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Warren, Schumer introduce plan for next president to cancel $50,000 in student debt

Progressive Sen. Elizabeth WarrenElizabeth WarrenBiden endorses Texas Democratic House candidate Julie Oliver Democratic senators unveil bill to ban discrimination in financial services industry Obama endorses Espy in Mississippi Senate race MORE (D-Mass.) and Senate Democratic Leader Charles SchumerChuck SchumerTrump casts doubt on hopes for quick stimulus deal after aides expressed optimism Schumer says he had 'serious talk' with Feinstein, declines to comment on Judiciary role Democrats seem unlikely to move against Feinstein MORE (N.Y.) introduced a plan Thursday calling for the next president of the United States to cancel up to $50,000 in debt for student loan borrowers in 2021.

“Broadly canceling student loan debt will improve the lives of tens of millions of Americans, give a boost to our economy during this pandemic and beyond and even help close the racial wealth gap,” Warren said in a conference call with reporters.

“Our resolution outlines a bold plan for the president to use existing authority under law to cancel up to $50,000 in student loan debt for all borrowers with federal loans,” she said.

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Warren argued that student debt disproportionately burdens Black and Latino students, especially women of color. She pointed out that Black borrowers often owe more on student debt 12 years after graduating than they originally borrowed.

“Today we are introducing a Senate resolution outlining a bold plan for how the next president of the United States can use existing authority to deliver meaningful relief to struggling Americans,” said Schumer.

The Democrats are targeting their resolution at Democratic presidential nominee Joe BidenJoe BidenTrump and advisers considering firing FBI director after election: WaPo Obama to campaign for Biden in Florida Supreme Court reinstates ban on curbside voting in Alabama MORE, noting that President TrumpDonald John TrumpJudge rules to not release Russia probe documents over Trump tweets Trump and advisers considering firing FBI director after election: WaPo Obama to campaign for Biden in Florida MORE and Senate Majority Leader Mitch McConnellAddison (Mitch) Mitchell McConnellOn The Money: Power players play chess match on COVID-19 aid | Pelosi bullish, Trump tempers optimism | Analysis: Nearly 1M have run out of jobless benefits Trump casts doubt on hopes for quick stimulus deal after aides expressed optimism Power players play chess match on COVID-19 aid MORE (R-Ky.) have opposed earlier attempts to forgive federal student debt.

“We know that President Trump and [Education] Secretary [Betsy] DeVos have been totally against things like this. We understand that. But the next president could easily do this,” Schumer said.

“We want to start getting people focused on this issue as a major issue that could be dealt with early next year,” he added.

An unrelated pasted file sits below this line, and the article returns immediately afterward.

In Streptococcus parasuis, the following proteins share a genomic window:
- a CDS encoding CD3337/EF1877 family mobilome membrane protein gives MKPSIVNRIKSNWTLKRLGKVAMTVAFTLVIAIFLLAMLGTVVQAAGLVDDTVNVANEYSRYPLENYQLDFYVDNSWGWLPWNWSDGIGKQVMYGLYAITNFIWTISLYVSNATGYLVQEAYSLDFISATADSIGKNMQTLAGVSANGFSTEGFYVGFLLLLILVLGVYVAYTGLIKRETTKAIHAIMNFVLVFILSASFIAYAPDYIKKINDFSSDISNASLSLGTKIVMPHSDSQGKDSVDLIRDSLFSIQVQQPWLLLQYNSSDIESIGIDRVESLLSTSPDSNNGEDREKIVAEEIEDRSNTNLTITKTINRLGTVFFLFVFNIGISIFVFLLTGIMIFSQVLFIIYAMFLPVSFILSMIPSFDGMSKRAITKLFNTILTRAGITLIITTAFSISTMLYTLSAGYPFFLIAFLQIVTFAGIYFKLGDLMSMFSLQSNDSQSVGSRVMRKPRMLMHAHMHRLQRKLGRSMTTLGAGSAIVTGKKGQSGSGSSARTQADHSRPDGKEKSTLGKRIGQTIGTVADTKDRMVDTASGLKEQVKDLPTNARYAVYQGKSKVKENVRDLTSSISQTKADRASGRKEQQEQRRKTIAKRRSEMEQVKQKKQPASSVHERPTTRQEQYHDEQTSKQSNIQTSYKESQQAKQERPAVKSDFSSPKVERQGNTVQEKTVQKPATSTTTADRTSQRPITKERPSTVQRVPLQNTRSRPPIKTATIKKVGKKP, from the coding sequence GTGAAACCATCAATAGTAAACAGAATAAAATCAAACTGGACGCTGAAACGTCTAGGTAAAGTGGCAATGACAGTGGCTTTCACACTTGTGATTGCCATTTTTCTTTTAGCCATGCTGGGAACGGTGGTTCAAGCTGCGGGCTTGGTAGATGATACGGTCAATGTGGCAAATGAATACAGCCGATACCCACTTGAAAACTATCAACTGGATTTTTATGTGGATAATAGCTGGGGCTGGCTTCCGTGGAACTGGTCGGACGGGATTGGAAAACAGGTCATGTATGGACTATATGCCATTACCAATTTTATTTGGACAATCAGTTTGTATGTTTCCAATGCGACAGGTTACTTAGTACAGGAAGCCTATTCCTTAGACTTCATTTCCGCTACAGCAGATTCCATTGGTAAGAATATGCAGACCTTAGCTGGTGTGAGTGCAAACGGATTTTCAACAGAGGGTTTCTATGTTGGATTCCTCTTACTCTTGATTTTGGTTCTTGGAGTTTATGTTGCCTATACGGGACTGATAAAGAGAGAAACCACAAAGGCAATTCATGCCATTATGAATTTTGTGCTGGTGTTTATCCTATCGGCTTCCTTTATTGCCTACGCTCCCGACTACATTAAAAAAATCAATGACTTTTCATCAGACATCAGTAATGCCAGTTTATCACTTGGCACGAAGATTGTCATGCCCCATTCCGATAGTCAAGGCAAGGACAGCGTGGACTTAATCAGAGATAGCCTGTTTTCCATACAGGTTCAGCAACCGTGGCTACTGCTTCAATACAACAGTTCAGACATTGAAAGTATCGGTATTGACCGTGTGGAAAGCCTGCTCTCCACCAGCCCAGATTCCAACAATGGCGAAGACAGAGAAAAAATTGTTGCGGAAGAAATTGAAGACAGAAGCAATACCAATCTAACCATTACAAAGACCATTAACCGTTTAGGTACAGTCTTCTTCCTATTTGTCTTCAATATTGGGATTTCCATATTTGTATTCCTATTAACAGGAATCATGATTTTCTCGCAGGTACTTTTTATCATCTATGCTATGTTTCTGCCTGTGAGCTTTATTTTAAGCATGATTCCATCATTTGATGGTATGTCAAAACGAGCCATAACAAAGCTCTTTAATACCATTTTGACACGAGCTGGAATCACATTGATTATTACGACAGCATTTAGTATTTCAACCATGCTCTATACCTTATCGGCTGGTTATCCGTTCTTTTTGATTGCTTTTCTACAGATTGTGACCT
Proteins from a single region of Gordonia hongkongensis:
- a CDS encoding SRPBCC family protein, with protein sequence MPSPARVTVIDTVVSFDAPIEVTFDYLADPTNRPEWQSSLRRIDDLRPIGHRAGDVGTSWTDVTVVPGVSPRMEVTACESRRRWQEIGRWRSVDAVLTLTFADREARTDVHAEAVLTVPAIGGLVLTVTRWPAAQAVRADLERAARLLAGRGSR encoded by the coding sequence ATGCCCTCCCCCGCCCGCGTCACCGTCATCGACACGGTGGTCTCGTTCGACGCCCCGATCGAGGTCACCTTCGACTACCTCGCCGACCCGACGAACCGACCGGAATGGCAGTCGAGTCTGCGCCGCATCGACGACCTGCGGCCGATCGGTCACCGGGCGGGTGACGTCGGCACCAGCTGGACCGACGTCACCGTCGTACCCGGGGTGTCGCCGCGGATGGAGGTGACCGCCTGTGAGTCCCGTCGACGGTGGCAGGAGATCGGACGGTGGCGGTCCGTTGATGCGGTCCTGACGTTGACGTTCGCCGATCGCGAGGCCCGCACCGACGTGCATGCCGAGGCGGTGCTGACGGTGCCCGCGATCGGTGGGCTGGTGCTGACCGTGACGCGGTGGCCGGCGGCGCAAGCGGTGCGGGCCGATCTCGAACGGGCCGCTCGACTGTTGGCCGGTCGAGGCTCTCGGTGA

The $3.4 trillion HEROES Act passed in May included a provision to cancel up to $10,000 of student debt for a limited number of people. 

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The measure introduced by Warren and Schumer Thursday calls on the president to take executive action to cancel up to $50,000 in federal student debt for every borrower in the United States, which would wipe out the student debt obligations for more than three-quarters of Americans who owe them.

An estimated 44 million Americans owe about $1.6 trillion in student loans. 

Schumer said the plan would protect student loan borrowers from having to pay taxes on forgiven loans.

“The president can use the IRS code to ensure federal student loan borrowers won’t have tax liabilities resulting from administrative debt cancellation,” he said.

Warren also raised the issue of student loan debt Thursday during a Senate Health, Education, Labor and Pensions Committee hearing titled “Fixing the FAFSA,” otherwise known as the Free Application for Federal Student Aid.

She noted the committee has not held one hearing on what she called “the student debt crisis” since Republicans took over the Senate in 2014.

“I think we ought to focus on how to deal with the $1.6 trillion dollars in debt that is crushing millions of people,” she said. 

The Warren-Schumer resolution recognizes the secretary of Education has broad administrative authority to cancel federal student loan debt under the Higher Education Act of 1965.

The sponsors say it could be done through administrative action alone and would not require an appropriation of money from Congress.

“The laws that established the ability of the federal government to lend money to students to be able to go to college also put in it broad authority for the management of all of those loans, including canceling those loans,” Warren said. “We propose to use that authority and use it across the board now.”

Warren said her view of the issue is backed up by a legal analysis and papers by Harvard University.

Asked how much forgiving student debt would cost, Warren argued it wouldn’t require a congressional offset.

“This is not asking Congress for money to do this,” she said. “The current legal structure is that as many students who come and qualify for student loans will be covered. It’s not a budgeting item.”